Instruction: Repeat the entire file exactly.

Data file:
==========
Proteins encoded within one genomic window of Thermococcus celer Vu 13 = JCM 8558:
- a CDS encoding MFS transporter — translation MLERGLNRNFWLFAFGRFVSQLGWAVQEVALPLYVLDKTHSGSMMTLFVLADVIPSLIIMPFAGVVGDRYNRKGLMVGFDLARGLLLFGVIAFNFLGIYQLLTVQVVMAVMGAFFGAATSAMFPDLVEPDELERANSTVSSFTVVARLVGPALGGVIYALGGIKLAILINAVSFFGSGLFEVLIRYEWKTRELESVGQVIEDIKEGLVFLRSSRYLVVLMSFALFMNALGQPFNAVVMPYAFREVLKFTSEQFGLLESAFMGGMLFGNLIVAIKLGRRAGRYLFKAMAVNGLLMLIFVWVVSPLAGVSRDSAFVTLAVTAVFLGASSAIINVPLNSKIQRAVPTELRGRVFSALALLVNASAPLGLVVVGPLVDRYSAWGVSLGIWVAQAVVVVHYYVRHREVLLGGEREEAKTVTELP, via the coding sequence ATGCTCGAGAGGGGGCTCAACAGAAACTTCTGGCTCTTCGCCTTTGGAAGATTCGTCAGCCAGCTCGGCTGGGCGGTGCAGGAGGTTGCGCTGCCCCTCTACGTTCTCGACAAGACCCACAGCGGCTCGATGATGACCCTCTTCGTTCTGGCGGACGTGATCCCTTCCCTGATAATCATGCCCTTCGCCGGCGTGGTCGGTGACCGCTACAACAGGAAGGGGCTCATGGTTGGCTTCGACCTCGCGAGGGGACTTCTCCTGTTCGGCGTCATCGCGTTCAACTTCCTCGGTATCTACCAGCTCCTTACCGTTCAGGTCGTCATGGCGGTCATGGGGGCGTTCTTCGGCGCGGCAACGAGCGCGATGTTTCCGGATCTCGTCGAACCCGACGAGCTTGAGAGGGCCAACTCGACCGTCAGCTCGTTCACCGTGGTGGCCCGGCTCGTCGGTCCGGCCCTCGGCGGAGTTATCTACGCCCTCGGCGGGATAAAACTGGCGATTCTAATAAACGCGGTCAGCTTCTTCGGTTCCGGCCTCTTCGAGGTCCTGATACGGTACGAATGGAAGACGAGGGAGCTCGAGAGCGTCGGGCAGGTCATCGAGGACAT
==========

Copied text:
Proteins encoded within one genomic window of Thermococcus celer Vu 13 = JCM 8558:
- a CDS encoding MFS transporter — translation MLERGLNRNFWLFAFGRFVSQLGWAVQEVALPLYVLDKTHSGSMMTLFVLADVIPSLIIMPFAGVVGDRYNRKGLMVGFDLARGLLLFGVIAFNFLGIYQLLTVQVVMAVMGAFFGAATSAMFPDLVEPDELERANSTVSSFTVVARLVGPALGGVIYALGGIKLAILINAVSFFGSGLFEVLIRYEWKTRELESVGQVIEDIKEGLVFLRSSRYLVVLMSFALFMNALGQPFNAVVMPYAFREVLKFTSEQFGLLESAFMGGMLFGNLIVAIKLGRRAGRYLFKAMAVNGLLMLIFVWVVSPLAGVSRDSAFVTLAVTAVFLGASSAIINVPLNSKIQRAVPTELRGRVFSALALLVNASAPLGLVVVGPLVDRYSAWGVSLGIWVAQAVVVVHYYVRHREVLLGGEREEAKTVTELP, via the coding sequence ATGCTCGAGAGGGGGCTCAACAGAAACTTCTGGCTCTTCGCCTTTGGAAGATTCGTCAGCCAGCTCGGCTGGGCGGTGCAGGAGGTTGCGCTGCCCCTCTACGTTCTCGACAAGACCCACAGCGGCTCGATGATGACCCTCTTCGTTCTGGCGGACGTGATCCCTTCCCTGATAATCATGCCCTTCGCCGGCGTGGTCGGTGACCGCTACAACAGGAAGGGGCTCATGGTTGGCTTCGACCTCGCGAGGGGACTTCTCCTGTTCGGCGTCATCGCGTTCAACTTCCTCGGTATCTACCAGCTCCTTACCGTTCAGGTCGTCATGGCGGTCATGGGGGCGTTCTTCGGCGCGGCAACGAGCGCGATGTTTCCGGATCTCGTCGAACCCGACGAGCTTGAGAGGGCCAACTCGACCGTCAGCTCGTTCACCGTGGTGGCCCGGCTCGTCGGTCCGGCCCTCGGCGGAGTTATCTACGCCCTCGGCGGGATAAAACTGGCGATTCTAATAAACGCGGTCAGCTTCTTCGGTTCCGGCCTCTTCGAGGTCCTGATACGGTACGAATGGAAGACGAGGGAGCTCGAGAGCGTCGGGCAGGTCATCGAGGACAT